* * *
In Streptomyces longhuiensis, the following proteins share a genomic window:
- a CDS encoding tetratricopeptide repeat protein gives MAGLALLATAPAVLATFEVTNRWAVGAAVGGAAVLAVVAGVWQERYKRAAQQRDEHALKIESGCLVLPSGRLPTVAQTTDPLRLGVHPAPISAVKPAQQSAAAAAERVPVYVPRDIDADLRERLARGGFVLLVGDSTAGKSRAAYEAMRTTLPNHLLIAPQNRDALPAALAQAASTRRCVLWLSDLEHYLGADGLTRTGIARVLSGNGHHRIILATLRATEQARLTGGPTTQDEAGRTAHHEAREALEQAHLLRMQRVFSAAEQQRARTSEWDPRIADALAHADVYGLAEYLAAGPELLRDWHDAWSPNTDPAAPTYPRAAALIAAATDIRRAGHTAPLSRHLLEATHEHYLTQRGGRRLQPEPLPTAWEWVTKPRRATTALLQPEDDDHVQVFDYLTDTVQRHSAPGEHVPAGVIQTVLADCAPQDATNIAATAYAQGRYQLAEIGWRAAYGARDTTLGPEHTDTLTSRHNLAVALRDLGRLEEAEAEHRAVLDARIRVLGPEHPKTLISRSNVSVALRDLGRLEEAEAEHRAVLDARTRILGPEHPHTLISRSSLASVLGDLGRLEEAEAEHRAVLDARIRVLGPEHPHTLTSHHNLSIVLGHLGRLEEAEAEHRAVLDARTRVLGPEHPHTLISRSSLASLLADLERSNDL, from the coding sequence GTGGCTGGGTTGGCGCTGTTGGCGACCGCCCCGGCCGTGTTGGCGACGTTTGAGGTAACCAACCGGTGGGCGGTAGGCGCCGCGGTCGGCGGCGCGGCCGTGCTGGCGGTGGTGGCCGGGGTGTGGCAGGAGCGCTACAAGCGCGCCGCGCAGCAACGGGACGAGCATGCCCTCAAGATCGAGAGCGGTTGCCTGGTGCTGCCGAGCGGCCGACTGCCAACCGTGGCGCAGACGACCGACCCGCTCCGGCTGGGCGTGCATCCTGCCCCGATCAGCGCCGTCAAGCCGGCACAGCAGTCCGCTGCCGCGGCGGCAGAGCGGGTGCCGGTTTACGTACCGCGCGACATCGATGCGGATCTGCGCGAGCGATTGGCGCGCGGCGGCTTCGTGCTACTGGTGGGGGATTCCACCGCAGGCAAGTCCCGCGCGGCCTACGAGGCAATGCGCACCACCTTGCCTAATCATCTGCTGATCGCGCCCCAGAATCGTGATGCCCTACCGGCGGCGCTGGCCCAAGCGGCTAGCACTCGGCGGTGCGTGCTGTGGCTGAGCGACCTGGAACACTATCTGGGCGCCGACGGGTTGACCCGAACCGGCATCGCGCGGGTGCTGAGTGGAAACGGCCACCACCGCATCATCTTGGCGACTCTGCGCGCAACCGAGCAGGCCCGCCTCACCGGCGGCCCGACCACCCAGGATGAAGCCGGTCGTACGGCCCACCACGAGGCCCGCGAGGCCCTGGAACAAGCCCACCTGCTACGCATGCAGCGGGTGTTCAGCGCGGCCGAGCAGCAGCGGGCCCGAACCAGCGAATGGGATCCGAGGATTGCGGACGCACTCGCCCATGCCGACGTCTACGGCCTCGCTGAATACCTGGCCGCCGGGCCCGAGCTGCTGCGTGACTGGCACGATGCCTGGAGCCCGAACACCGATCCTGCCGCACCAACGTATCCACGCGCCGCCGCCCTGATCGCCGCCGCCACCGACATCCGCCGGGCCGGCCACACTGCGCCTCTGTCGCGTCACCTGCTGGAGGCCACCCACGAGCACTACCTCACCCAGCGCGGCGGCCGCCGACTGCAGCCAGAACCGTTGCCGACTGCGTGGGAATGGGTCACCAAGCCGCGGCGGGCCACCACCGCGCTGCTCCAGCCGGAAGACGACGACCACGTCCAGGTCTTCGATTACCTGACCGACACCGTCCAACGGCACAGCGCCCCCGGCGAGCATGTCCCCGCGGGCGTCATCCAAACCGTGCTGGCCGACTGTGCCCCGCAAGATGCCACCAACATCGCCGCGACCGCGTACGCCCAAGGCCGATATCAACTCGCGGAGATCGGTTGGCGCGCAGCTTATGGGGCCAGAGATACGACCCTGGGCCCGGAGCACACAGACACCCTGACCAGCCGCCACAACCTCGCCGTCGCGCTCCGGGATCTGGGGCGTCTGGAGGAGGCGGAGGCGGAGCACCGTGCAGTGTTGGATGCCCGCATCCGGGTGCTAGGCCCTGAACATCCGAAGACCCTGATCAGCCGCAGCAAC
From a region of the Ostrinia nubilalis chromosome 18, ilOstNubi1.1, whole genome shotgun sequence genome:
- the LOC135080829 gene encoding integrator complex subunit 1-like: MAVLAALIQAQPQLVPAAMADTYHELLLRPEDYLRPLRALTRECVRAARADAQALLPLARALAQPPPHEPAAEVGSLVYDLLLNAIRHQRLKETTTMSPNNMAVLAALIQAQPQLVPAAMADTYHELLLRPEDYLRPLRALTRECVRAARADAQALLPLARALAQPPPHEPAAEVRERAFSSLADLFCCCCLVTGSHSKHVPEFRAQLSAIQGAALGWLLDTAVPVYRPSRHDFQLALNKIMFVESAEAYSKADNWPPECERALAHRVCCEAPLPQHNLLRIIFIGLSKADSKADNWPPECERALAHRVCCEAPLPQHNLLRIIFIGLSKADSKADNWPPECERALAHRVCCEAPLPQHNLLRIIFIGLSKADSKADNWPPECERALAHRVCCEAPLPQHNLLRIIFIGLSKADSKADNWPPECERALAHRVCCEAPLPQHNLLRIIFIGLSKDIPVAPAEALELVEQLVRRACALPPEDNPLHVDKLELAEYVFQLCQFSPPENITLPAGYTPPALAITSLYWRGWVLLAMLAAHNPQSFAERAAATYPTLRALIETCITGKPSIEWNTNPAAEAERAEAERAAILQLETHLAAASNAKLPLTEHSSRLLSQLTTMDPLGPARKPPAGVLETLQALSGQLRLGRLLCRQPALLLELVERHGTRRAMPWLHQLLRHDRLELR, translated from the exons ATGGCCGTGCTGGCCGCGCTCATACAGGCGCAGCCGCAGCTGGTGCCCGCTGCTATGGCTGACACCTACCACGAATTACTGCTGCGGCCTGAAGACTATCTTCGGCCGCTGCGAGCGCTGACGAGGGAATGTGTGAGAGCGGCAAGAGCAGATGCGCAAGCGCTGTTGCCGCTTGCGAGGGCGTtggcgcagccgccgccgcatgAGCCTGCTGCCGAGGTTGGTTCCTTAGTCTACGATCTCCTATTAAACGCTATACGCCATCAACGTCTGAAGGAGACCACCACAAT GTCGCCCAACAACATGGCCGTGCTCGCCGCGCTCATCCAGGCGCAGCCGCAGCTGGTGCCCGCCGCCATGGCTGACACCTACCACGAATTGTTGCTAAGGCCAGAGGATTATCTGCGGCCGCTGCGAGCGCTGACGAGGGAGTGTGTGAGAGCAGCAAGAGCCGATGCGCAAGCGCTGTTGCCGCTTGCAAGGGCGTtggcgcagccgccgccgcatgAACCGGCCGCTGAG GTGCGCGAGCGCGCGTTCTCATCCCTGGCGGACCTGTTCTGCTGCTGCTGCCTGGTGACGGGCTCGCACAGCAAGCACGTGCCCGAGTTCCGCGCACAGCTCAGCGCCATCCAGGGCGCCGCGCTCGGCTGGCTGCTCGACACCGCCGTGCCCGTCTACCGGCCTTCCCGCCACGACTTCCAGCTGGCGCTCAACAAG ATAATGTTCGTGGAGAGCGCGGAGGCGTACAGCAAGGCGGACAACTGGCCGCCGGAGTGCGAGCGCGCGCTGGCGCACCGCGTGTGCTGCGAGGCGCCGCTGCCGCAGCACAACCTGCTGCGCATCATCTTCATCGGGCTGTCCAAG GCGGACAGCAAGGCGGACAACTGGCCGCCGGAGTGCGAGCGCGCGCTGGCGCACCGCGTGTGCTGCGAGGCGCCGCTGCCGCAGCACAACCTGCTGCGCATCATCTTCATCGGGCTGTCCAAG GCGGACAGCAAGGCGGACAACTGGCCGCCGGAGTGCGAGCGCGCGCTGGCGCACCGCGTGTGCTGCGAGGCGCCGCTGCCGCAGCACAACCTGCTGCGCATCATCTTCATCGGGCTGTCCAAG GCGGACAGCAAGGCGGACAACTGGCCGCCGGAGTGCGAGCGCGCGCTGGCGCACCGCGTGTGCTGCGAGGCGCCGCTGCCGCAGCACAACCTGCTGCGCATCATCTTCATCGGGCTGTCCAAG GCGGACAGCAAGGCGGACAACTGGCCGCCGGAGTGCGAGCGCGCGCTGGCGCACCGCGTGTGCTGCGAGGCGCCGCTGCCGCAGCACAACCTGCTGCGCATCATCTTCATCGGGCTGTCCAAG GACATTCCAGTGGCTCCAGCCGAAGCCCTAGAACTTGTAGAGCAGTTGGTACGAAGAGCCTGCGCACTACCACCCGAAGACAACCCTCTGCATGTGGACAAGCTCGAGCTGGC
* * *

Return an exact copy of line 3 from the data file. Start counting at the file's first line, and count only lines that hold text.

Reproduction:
From a region of the Ostrinia nubilalis chromosome 18, ilOstNubi1.1, whole genome shotgun sequence genome: